A lot of travellers did not anticipate that this vaccine would not be given a complete green signal under the digital COVID -19 certificate programmes launched on the 1st of July 2021.
By Nandika Handa,
There has been much conjecture in the past few days by those wishing to travel to the EU over the digital COVID certificate. For some it has been a reason for celebration as they anticipate it will open up travel that seemed tough or almost impossible to undertake with ease or semblance due to the Pandemic.
For others, particularly those who have received their vaccinations in India such as Covishield, it has led to a slew of questions. A lot of travellers did not anticipate that this vaccine would not be given a complete green signal under the digital COVID -19 certificate programmes launched on the 1st of July 2021.
It has also left people questioning “What is this certificate, why is it so important to get if we want to travel to the EU, what purpose does it serve?” A lot are questioning why a simple COVID -19 negative test result won’t suffice and get them through their travel hassle free.
The digital certificate is important as it aims at easing out movement in a safer manner during the pandemic. It will provide proof and key information such as , if an individual has been vaccinated against COVID, received a negative test result or recovered from the virus. Ideally, people who have this should not have to get additional tests or quarantine after they enter the EU. The certificate can be printed or displayed on a digital device for maximum ease. The certificate has a QR code and digital signature, when it is checked both these are verified. Issuing bodies in every country such as hospitals, test centres or health authorities have their own signature key. All certificate signatures can be verified across the EU through a gateway built by the European commission and data remains secure.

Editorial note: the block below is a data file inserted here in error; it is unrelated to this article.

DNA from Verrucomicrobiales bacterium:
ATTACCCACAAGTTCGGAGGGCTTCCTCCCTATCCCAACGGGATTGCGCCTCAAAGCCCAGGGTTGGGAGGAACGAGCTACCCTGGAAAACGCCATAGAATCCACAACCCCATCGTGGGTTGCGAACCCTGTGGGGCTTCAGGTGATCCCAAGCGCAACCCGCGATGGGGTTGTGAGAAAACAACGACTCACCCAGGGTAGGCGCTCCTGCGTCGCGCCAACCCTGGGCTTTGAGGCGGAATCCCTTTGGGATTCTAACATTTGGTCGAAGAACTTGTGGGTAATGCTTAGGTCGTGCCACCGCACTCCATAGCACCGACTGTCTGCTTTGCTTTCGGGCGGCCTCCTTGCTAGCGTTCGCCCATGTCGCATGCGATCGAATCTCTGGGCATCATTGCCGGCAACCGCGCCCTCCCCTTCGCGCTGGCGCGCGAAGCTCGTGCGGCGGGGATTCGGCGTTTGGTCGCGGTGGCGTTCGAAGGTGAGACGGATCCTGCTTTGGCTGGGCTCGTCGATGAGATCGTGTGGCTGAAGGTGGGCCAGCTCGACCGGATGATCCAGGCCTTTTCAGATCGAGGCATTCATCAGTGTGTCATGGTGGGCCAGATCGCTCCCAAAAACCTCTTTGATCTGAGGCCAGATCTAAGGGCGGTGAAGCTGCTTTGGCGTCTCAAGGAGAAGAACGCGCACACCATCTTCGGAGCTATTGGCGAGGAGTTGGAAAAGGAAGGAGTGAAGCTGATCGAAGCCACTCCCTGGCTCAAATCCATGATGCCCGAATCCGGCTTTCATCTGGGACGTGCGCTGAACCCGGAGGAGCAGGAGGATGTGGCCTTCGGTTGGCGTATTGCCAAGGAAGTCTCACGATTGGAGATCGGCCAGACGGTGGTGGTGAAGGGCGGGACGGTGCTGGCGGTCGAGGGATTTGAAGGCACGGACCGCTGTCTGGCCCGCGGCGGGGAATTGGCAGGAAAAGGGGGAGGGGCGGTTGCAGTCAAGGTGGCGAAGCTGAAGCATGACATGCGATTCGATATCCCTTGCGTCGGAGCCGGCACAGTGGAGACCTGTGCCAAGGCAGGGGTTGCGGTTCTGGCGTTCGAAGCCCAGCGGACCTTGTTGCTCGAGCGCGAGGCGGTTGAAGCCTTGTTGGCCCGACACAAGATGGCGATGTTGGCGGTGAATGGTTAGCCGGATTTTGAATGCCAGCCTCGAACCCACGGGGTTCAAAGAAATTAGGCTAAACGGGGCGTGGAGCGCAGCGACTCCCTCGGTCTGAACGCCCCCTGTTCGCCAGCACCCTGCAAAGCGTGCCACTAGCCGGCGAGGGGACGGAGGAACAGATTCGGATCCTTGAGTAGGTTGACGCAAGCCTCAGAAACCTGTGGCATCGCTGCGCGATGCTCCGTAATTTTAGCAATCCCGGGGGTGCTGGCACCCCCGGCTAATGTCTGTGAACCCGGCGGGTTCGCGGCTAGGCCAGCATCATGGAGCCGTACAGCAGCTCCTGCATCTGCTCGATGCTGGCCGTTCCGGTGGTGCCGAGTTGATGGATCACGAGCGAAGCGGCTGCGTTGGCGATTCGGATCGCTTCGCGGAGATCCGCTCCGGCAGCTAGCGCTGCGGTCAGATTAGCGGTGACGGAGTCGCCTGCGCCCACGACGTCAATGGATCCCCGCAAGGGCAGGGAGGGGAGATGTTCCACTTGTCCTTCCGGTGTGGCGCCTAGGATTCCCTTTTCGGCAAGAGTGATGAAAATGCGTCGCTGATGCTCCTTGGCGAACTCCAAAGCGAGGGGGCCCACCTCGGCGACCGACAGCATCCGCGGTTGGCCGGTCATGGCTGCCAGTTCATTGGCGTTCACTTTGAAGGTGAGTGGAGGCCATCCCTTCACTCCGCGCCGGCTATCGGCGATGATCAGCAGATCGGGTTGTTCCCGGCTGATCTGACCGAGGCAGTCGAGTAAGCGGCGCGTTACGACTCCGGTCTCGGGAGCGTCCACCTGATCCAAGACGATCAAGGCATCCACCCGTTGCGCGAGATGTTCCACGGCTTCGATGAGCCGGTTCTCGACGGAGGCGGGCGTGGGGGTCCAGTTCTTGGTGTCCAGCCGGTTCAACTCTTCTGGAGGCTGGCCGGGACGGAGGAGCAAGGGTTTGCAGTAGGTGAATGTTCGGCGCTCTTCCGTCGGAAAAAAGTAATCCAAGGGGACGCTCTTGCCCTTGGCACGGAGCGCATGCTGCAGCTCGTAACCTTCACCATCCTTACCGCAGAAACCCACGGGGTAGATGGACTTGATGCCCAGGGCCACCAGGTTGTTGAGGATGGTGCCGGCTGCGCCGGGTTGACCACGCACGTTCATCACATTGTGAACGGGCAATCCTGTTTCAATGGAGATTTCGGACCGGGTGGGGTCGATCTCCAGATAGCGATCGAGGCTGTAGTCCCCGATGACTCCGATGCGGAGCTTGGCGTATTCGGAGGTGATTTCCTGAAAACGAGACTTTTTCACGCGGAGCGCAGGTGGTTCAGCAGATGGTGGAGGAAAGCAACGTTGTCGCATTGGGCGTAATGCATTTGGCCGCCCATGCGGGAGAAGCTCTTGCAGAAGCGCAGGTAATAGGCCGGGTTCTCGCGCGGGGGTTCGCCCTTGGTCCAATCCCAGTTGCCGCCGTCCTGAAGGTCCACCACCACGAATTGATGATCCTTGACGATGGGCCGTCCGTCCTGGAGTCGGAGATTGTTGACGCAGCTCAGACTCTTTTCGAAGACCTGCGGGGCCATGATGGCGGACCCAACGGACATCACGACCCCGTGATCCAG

The certificate will be issued to citizens of the EU by national authorities such as test centres health authorities or directly via an E-health portal.
The only recognized vaccinations are those which have been authorized in the EU .These are commonly known under the following names – Moderna is also known as Spikevax, Janssen (sometimes referred to as the Johnson & Johnson vaccine) is the same as in the UK, Pfizer-BioNTech vaccine is sometimes known as Comirnaty, Oxford-AstraZeneca (AZ) is also known as Vaxzevria.
The AstraZeneca vaccine manufactured in India known as Covishield has not been authorised in the EU for use. This brings about a problem for those who have been vaccinated in India. They will have to wait until this particular vaccine has been approved. This has not only left a lot of people distraught but also shattered their hopes and plans to travel to the EU shortly. A lot of people feel utterly helpless as they have no choice but to take the vaccines that are available to them in India in order to protect themselves.
However, the situation does not warrant complete doom and gloom – The Indian government has urged the EU countries to accept travellers who carry a vaccination certificate issued through their CoWIN portal. The Serum Institute of India has also said that it hopes to resolve the matter soon.
There is also a sense of optimism as some EU/ Schengen countries such as Estonia, Spain, Iceland, Slovenia, Greece, Ireland, Germany, and Austria have confirmed accepting the Covishield vaccine.
However, there are many who wish to travel to other EU countries that have not yet accepted the vaccine. They have not been able to see loved ones or carry out important plans for more than a year and feel defeated and ask an all-encompassing question “When can we expect some good news regarding this matter?” For now the answer is – the days to come might bring that news, but for those asking “precisely when?” this can’t be quantified as yet. Unfortunately this is a situation where not all answers are clear and present for many wishing to travel – and those that are available are marred by the pandemic. However, hopefully, we can all take solace in the simple but powerful quote “What is coming is better than what is gone.”
(The author is an Independent writer. She specialises in immigration and globalisation. She is the Executive Director and Head of Business Development of an Investment immigration firm. And is currently based between Bengaluru and Toronto. Views expressed are personal and do not reflect the official position or policy of Financial Express Online. She can be reached at: firstname.lastname@example.org)